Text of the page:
Egan: the face behind RBHS athletics


Photo illustration by Camryn DeVore.

Maddie Murphy

For RBHS Athletic Director David Egan, who is also an assistant principal, spontaneity and rolling with the punches are necessary skills to succeed in his job. There is no typical to-do list for Egan, and on any given day he could be putting out hundreds of little problematic flames in order to prevent a big fire. It is rare to not see Egan in his office by 8 a.m. each school day; however, on the rare occasion he is running a little behind schedule, it’s because his son has to be dropped off at daycare, which just happens to be located 50 minutes round trip from RBHS.
On any given day, Egan said he experiences things that are always “different and unpredictable.” While there are broader themes that tend to stay consistent throughout the day, every day is a surprise. In order to be successful in his role, Egan said communication is crucial and a definite constant.
“[Communication] can be engaging in conflict resolution and trying to tackle a problem,” Egan said. “I wasn’t really planning on it, but I spent the first two hours of my day engaged in [an] issue and trying to communicate with the representative parties to figure out what we’re going to do.”
In the digital age, Egan does a lot of his work through his computer and cell phone. Since a lot of his work can be done through emails and phone calls, he has mastered the art of multitasking.
“I get, and this is not an exaggeration, hundreds of emails a day, and so as I just look at my inbox right now, I’ve got an email from MSHSAA because they have chosen me to be the person who coordinates the selection of the sectional golf tournament and we haven’t been able to find any schools or courses willing to host, so I’ve got a dialogue there going on,” Egan said. “I’ve got an email from my secretary regarding the eligibility of a kid that we’re still working on. Our track coach sent me an email because we’re discussing how we could renovate the shot put area. I mean I’m just going down the list here. I’ve got an email from an official confirming tonight’s soccer game. These are just the ones I haven’t even opened yet.”
Before she became a principal, Dr. Jennifer Rukstad spent six years in Egan’s position as athletic director at RBHS. Understanding the complexity of the job, she has nothing but respect for him and did all she could to help him transition into his role.
“When I moved from athletic director to principal, my phone calls and emails went down dramatically,” Rukstad said. “So, having lived that, and having an understanding of the job, I think I was able to give him some kind of preparation for it, certainly in the early years, but even now, [I’m] trying to offer assistance when I [can].”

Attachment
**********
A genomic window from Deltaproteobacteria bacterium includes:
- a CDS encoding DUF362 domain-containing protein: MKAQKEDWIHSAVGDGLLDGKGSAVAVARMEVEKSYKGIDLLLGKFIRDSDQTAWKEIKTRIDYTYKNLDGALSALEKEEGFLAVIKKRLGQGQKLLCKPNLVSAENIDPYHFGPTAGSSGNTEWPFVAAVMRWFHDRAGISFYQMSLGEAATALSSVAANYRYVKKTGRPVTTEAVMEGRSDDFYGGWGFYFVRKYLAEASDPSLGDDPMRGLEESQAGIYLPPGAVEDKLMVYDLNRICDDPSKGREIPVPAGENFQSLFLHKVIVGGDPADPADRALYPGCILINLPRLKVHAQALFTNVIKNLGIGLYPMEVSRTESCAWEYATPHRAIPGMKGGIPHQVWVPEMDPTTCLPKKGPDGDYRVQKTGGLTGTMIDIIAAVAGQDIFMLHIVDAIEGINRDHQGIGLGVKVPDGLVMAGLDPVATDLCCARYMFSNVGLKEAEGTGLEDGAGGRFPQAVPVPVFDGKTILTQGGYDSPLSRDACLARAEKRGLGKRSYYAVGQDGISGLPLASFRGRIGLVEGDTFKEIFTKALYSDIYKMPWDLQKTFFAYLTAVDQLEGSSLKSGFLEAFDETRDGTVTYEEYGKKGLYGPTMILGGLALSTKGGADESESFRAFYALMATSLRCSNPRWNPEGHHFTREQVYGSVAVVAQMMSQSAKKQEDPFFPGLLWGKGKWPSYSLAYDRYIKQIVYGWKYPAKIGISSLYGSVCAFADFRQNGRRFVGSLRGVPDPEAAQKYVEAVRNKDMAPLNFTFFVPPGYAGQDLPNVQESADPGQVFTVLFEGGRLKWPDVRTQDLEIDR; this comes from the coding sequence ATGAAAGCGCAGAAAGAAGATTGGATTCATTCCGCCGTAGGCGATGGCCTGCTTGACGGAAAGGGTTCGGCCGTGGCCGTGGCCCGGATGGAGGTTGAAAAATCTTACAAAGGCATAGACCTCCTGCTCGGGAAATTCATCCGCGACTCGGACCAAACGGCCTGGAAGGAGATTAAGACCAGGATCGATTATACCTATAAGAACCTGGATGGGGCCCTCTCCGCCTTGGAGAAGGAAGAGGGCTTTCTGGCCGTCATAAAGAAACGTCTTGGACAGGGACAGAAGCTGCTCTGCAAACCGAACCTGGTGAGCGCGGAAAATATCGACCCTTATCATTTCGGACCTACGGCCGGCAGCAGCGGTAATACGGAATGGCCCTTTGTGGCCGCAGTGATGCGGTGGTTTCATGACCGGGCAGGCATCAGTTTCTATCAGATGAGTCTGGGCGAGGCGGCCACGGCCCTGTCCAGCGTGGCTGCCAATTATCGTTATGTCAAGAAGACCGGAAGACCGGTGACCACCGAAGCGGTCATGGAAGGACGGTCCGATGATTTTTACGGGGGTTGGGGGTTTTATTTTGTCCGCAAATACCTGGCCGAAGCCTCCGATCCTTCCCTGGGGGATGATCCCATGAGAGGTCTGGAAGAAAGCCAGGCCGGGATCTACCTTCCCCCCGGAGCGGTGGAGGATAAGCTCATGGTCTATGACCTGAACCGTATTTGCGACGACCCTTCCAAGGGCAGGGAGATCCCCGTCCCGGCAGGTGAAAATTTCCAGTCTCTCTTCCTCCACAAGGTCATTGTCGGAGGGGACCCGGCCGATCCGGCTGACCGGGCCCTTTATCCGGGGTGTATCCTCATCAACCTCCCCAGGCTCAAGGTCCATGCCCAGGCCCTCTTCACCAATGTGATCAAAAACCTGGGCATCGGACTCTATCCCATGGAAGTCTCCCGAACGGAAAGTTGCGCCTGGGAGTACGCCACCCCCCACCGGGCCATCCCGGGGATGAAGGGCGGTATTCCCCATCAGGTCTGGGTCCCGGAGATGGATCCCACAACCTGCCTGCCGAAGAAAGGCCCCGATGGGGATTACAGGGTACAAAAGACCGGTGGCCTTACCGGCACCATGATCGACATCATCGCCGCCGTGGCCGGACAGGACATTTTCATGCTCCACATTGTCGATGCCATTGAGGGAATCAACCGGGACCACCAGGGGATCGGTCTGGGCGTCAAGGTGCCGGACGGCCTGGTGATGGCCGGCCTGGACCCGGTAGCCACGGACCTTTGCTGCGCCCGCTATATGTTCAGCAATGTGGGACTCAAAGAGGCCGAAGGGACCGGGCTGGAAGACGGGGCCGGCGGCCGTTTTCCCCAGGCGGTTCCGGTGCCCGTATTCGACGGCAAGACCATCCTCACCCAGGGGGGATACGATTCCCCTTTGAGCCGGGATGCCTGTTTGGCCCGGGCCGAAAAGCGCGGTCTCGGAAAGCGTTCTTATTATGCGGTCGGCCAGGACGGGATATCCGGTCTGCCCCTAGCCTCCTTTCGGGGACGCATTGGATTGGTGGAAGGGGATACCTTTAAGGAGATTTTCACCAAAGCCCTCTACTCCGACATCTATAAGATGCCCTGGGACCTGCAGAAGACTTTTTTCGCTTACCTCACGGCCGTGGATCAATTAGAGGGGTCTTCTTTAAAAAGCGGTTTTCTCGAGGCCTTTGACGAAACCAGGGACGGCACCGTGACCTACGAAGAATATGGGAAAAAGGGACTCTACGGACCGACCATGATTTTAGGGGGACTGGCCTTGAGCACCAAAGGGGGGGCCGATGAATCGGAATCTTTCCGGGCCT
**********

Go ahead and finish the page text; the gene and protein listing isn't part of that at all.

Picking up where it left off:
Email makes things convenient for being on-the-go, but also creates a feeling of never truly being off duty. Part of Egan’s responsibility is to supervise events three to four days a week. What some students may not know, though, is that he logs more than 12,000 miles each year in his own vehicle.
“Actually, a lot of people view [traveling] as one of the challenges of the job and that you’re on the road so much, but that’s actually one of the things I enjoy most about the job,” Egan said. “One, because that time in the car is a time that I can really collect my thoughts and engage in a lot of reflection, [and] two, because it’s safe not to have my device out while I’m driving so I try my best to put my cell phone away.”
Other than self-reflection, travel also provides Egan with the opportunity to enjoy some of his favorite parts of his job. Egan has a heart for kids and sports, making away games such a good incentive to push through more challenging situations.
“At home events, there are so many other things I’m responsible for that it makes watching the game itself less enjoyable because I don’t really get to sit there and enjoy it,” Egan said.
In the last six years, Egan has been impacting the lives of athletes and it does not go unnoticed. For 2017 RBHS graduate Luke Bley, Egan taught him how to be genuine and dedicated to service.
“He really cares about his kids,” Bley said. “You go to any Rock Bridge athlete’s signing, [and] he’s there. Whether or not he has a relationship with that athlete, he’s there, and more often than not he has something to say. He’s there because he cares about his kids and he wants them to know how proud he is of them.”
Bley’s relationship with Egan goes deeper than athletics. Though Bley played varsity football as a student, their friendship began in elementary school. This closeness stayed throughout Bley’s time at RBHS when he served on the Bruin Cup student board, a group of individuals Egan heads for months to plan a night to celebrate athletic achievement.
“We spent a lot of time together and he was always someone I could go to, to just hang out or to have a real talk about how to make Rock Bridge a better place for all of us,” Bley said.
Before Egan took the position he has now, he was a social studies teacher here. While this opportunity felt like a dream for him and filled him with joy, it was “anything but easy.” Feeling called to service, he stepped into the teaching role with a servant mindset and though he now serves in a different way, he has a desire for those personal interactions where he feels he is making the biggest difference.
“I want to serve kids, and I want to give my heart to kids and all that kind of stuff,” Egan said. “So, to leave the classroom where the vast majority of my interactions in a day are with kids to this role where the vast majority of my interactions in a day are with adults has been, and still is, the most difficult part of the transition.”
What surprised you about Egan’s life? Let us know in the comments below.